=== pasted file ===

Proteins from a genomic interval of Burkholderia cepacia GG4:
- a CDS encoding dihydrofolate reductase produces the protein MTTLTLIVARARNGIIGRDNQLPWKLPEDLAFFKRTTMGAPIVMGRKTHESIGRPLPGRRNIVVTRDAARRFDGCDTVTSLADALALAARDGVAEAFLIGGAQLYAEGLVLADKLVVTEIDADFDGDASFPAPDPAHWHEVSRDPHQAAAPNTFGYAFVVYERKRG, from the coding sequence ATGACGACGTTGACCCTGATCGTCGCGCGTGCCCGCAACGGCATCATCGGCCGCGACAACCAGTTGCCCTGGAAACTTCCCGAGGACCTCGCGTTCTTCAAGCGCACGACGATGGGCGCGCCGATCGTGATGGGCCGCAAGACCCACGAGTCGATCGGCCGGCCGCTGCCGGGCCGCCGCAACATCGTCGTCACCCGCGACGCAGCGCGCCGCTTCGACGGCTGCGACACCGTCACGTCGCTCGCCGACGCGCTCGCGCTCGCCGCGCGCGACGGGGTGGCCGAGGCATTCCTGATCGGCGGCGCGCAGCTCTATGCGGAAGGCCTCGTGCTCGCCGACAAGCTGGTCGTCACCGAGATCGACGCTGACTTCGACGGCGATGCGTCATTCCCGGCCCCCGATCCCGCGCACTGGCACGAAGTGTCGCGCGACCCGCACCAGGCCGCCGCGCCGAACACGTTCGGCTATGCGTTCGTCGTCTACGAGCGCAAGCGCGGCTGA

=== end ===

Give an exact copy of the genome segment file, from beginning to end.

Proteins from a genomic interval of Burkholderia cepacia GG4:
- a CDS encoding dihydrofolate reductase produces the protein MTTLTLIVARARNGIIGRDNQLPWKLPEDLAFFKRTTMGAPIVMGRKTHESIGRPLPGRRNIVVTRDAARRFDGCDTVTSLADALALAARDGVAEAFLIGGAQLYAEGLVLADKLVVTEIDADFDGDASFPAPDPAHWHEVSRDPHQAAAPNTFGYAFVVYERKRG, from the coding sequence ATGACGACGTTGACCCTGATCGTCGCGCGTGCCCGCAACGGCATCATCGGCCGCGACAACCAGTTGCCCTGGAAACTTCCCGAGGACCTCGCGTTCTTCAAGCGCACGACGATGGGCGCGCCGATCGTGATGGGCCGCAAGACCCACGAGTCGATCGGCCGGCCGCTGCCGGGCCGCCGCAACATCGTCGTCACCCGCGACGCAGCGCGCCGCTTCGACGGCTGCGACACCGTCACGTCGCTCGCCGACGCGCTCGCGCTCGCCGCGCGCGACGGGGTGGCCGAGGCATTCCTGATCGGCGGCGCGCAGCTCTATGCGGAAGGCCTCGTGCTCGCCGACAAGCTGGTCGTCACCGAGATCGACGCTGACTTCGACGGCGATGCGTCATTCCCGGCCCCCGATCCCGCGCACTGGCACGAAGTGTCGCGCGACCCGCACCAGGCCGCCGCGCCGAACACGTTCGGCTATGCGTTCGTCGTCTACGAGCGCAAGCGCGGCTGA